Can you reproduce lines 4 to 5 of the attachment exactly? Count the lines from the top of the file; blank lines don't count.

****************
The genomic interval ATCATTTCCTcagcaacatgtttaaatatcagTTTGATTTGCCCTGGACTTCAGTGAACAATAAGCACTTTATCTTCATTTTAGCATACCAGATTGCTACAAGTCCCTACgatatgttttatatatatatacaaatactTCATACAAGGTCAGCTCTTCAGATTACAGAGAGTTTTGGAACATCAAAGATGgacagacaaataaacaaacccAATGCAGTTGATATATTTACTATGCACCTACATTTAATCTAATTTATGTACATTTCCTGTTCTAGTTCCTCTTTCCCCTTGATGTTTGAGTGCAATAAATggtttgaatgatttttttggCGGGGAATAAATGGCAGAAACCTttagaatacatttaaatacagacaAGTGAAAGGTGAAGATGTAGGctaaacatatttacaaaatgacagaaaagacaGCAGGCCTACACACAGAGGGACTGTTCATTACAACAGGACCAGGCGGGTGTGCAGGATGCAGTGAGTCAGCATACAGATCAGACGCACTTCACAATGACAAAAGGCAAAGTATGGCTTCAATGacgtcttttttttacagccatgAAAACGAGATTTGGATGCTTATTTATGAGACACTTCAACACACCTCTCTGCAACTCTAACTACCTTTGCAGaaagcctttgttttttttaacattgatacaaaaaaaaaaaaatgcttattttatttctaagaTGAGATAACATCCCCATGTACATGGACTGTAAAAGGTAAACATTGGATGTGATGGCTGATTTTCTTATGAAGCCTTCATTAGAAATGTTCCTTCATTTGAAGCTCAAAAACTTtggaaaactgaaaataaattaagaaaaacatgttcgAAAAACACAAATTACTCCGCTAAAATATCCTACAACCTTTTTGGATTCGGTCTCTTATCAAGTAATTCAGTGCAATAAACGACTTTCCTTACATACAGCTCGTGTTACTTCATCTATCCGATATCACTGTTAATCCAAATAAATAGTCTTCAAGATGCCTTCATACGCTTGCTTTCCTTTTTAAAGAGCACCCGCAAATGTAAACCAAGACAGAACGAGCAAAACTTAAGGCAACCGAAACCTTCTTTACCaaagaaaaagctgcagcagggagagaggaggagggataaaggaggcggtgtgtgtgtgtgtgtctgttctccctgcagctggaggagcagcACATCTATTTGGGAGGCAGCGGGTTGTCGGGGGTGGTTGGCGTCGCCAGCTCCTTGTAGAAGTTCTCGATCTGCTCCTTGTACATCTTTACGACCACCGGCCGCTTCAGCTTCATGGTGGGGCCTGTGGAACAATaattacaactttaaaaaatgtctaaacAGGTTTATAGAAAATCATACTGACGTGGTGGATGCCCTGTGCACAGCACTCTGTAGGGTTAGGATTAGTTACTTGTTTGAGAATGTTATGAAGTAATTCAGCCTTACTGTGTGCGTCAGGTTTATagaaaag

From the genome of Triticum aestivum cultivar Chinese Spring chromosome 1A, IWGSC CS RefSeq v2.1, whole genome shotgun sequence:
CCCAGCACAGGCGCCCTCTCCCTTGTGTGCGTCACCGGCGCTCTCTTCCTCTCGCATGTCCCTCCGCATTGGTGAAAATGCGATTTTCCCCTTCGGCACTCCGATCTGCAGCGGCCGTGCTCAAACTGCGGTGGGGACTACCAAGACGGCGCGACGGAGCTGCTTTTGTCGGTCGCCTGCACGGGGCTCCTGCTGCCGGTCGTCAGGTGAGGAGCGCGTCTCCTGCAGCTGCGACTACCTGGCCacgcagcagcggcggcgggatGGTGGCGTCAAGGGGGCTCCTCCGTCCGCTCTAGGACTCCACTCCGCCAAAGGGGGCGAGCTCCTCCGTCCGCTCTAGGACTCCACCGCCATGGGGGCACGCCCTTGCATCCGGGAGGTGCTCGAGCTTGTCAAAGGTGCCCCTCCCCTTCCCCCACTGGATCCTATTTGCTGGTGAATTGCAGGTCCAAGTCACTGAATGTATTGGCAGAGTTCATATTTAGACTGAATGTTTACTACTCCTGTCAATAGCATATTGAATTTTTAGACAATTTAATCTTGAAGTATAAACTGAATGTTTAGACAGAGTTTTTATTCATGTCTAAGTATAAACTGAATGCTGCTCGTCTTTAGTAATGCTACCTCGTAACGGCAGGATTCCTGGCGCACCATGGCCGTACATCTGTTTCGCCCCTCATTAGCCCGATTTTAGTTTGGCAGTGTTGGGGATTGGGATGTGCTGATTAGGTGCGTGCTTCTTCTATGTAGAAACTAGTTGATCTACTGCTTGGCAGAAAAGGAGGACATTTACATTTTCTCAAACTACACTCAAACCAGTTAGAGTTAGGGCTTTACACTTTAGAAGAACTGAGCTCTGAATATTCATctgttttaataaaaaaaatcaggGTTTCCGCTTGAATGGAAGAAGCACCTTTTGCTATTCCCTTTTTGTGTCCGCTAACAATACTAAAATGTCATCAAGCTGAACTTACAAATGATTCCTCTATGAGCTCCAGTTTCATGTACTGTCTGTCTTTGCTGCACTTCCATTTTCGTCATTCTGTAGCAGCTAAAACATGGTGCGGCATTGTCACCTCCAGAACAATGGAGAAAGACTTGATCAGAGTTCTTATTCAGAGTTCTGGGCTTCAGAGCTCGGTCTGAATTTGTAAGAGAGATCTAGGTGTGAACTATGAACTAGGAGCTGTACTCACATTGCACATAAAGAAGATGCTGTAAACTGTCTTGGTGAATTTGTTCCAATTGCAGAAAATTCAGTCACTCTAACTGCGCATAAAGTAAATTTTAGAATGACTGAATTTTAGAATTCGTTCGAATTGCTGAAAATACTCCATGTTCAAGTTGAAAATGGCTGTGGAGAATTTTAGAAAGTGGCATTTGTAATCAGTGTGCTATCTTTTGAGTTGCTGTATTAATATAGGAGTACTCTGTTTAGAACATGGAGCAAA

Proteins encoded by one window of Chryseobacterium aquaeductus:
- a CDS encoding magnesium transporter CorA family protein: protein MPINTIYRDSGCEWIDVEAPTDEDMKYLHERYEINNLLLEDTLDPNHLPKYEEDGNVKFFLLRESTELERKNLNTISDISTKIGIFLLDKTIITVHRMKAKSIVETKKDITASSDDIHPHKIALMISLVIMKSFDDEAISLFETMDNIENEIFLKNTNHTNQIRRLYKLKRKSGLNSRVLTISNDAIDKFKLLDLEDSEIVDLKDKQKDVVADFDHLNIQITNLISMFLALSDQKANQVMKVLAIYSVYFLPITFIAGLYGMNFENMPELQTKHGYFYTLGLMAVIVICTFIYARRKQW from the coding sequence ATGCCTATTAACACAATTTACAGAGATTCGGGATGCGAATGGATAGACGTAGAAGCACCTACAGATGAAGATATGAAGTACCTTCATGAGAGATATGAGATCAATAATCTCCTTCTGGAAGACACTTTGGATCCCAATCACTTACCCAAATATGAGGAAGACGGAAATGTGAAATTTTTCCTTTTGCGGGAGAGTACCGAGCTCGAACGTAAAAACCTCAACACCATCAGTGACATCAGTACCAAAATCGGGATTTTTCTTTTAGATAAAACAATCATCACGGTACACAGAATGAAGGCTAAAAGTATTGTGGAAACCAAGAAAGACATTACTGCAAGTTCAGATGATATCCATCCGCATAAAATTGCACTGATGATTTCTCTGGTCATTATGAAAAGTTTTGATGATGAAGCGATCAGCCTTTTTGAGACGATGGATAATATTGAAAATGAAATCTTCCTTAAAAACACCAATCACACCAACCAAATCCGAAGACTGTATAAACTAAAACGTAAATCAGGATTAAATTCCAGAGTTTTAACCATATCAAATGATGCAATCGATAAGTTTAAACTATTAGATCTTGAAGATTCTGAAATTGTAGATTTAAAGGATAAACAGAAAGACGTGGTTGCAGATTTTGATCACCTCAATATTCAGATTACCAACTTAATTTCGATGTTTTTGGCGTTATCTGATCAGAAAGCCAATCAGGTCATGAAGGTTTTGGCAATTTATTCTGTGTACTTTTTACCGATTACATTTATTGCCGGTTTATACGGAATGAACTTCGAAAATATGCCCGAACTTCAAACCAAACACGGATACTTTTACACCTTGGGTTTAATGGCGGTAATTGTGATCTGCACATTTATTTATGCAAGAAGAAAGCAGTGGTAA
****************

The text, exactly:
Proteins encoded by one window of Chryseobacterium aquaeductus:
- a CDS encoding magnesium transporter CorA family protein: protein MPINTIYRDSGCEWIDVEAPTDEDMKYLHERYEINNLLLEDTLDPNHLPKYEEDGNVKFFLLRESTELERKNLNTISDISTKIGIFLLDKTIITVHRMKAKSIVETKKDITASSDDIHPHKIALMISLVIMKSFDDEAISLFETMDNIENEIFLKNTNHTNQIRRLYKLKRKSGLNSRVLTISNDAIDKFKLLDLEDSEIVDLKDKQKDVVADFDHLNIQITNLISMFLALSDQKANQVMKVLAIYSVYFLPITFIAGLYGMNFENMPELQTKHGYFYTLGLMAVIVICTFIYARRKQW from the coding sequence ATGCCTATTAACACAATTTACAGAGATTCGGGATGCGAATGGATAGACGTAGAAGCACCTACAGATGAAGATATGAAGTACCTTCATGAGAGATATGAGATCAATAATCTCCTTCTGGAAGACACTTTGGATCCCAATCACTTACCCAAATATGAGGAAGACGGAAATGTGAAATTTTTCCTTTTGCGGGAGAGTACCGAGCTCGAACGTAAAAACCTCAACACCATCAGTGACATCAGTACCAAAATCGGGATTTTTCTTTTAGATAAAACAATCATCACGGTACACAGAATGAAGGCTAAAAGTATTGTGGAAACCAAGAAAGACATTACTGCAAGTTCAGATGATATCCATCCGCATAAAATTGCACTGATGATTTCTCTGGTCATTATGAAAAGTTTTGATGATGAAGCGATCAGCCTTTTTGAGACGATGGATAATATTGAAAATGAAATCTTCCTTAAAAACACCAATCACACCAACCAAATCCGAAGACTGTATAAACTAAAACGTAAATCAGGATTAAATTCCAGAGTTTTAACCATATCAAATGATGCAATCGATAAGTTTAAACTATTAGATCTTGAAGATTCTGAAATTGTAGATTTAAAGGATAAACAGAAAGACGTGGTTGCAGATTTTGATCACCTCAATATTCAGATTACCAACTTAATTTCGATGTTTTTGGCGTTATCTGATCAGAAAGCCAATCAGGTCATGAAGGTTTTGGCAATTTATTCTGTGTACTTTTTACCGATTACATTTATTGCCGGTTTATACGGAATGAACTTCGAAAATATGCCCGAACTTCAAACCAAACACGGATACTTTTACACCTTGGGTTTAATGGCGGTAATTGTGATCTGCACATTTATTTATGCAAGAAGAAAGCAGTGGTAA